Democrats Can Win the Budget Debate

Joe Conason's column is released once a week.

Joe Conason

Having hesitated to fully enter the fiscal fray, President Obama has at last delivered a plausible, principled response to the budgetary flim-flams of the far right. But one speech, even a very good speech, won't fulfill his obligation in this fateful argument.

What Obama began to do this week is what Democrats ought to have been doing forcefully for many weeks, which is to ensure that Americans understand the central differences between Democratic and Republican budgeting — and how the party's contrasting programs would affect them and their families. While acknowledging the need to bring the federal budget closer to balance in coming years, the president laid down real markers concerning how that objective should and should not be achieved.

It should not be done, he said, by raising the costs of medical care beyond affordability for most of the nation's elderly, as the Republican assault on Medicare would eventually do. It should not be done by slashing programs that assist the nation's poor and vulnerable. And it cannot be done at the expense of future generations, by vandalizing the nation's infrastructure through neglect or depriving the nation's children of educational opportunity.

It must be done instead, said the president, in ways that reflect American traditions of fairness (which in bygone days were once honored by the leaders of the Republican Party, who now disdain them). It must demand the most from those who have benefited most, rather than treating them to still more tax cuts. It must restore the standards that made America the leader of the world in education, research and public investment ever since the Second World War, rather than accelerating our decline.

As expected, Obama the politician sought to position himself as close to the center (and independent voters) as he could, by reminding Democrats and progressives that the rapidly rising cost of health care is unsustainable — and that the concept of "shared sacrifice" doesn't exempt anyone's priorities, including his and theirs. As usual, he gave away too much before the negotiating process has even started.

Yet the president and his political advisers clearly feel that they must establish credibility as budget balancers if they are to prevail. Bill Clinton began his presidency by confronting the Republican legacy of deficits with higher taxes and lower expenditures, but Obama had no realistic choice other than to increase spending substantially — or let the country and the world sink into depression. Now, from the president's point of view, he is bargaining from a weakened position and has no choice but to emphasize cutbacks over revenue.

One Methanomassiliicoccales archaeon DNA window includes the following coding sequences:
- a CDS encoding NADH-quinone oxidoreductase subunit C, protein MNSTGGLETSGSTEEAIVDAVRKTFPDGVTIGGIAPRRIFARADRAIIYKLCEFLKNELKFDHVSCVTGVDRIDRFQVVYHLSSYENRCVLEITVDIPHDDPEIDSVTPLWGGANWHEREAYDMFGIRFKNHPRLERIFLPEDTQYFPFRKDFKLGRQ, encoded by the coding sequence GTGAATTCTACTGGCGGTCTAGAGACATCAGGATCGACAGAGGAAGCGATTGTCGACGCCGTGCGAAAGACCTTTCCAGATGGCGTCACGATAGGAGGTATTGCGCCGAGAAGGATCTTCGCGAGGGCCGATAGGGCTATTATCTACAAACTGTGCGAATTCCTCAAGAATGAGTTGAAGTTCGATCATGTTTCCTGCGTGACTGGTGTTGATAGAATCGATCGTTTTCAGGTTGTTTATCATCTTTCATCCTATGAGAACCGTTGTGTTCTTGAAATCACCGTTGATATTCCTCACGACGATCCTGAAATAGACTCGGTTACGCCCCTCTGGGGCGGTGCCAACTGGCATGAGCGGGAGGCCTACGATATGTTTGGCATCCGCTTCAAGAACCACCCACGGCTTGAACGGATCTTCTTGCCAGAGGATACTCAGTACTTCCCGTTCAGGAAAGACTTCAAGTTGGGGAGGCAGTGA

Polls still show, however, that the public agrees with Obama on the most important issues, from preserving Medicare and Social Security entitlements to raising taxes on the wealthy to investing in education, the environment and infrastructure. Very few outside the most dogmatic precincts of the Republican Party believe that the richest of the rich need additional tax cuts, or that such cuts should take priority over food stamps and Medicaid.

Is that an "excessively partisan" or "dramatically inaccurate" way to describe the Republican fiscal philosophy, as House Budget Committee Chairman Paul Ryan complained so bitterly in his rejoiner to Obama's speech? Is the president's plan "hopelessly inadequate," as Ryan said, when compared with his own ever-changing, wildly phony "path to prosperity"?

Ryan's angry response has opened up the possibility of a debate that the country desperately needs. Let us hope that Obama doesn't shrink from that challenge or delegate it to someone else. If his presidency is to become anything but the prelude to an era of decline, he must keep pushing forward just as aggressively as the Republicans push backward.

To find out more about Joe Conason, visit the Creators Syndicate website at www.creators.com.

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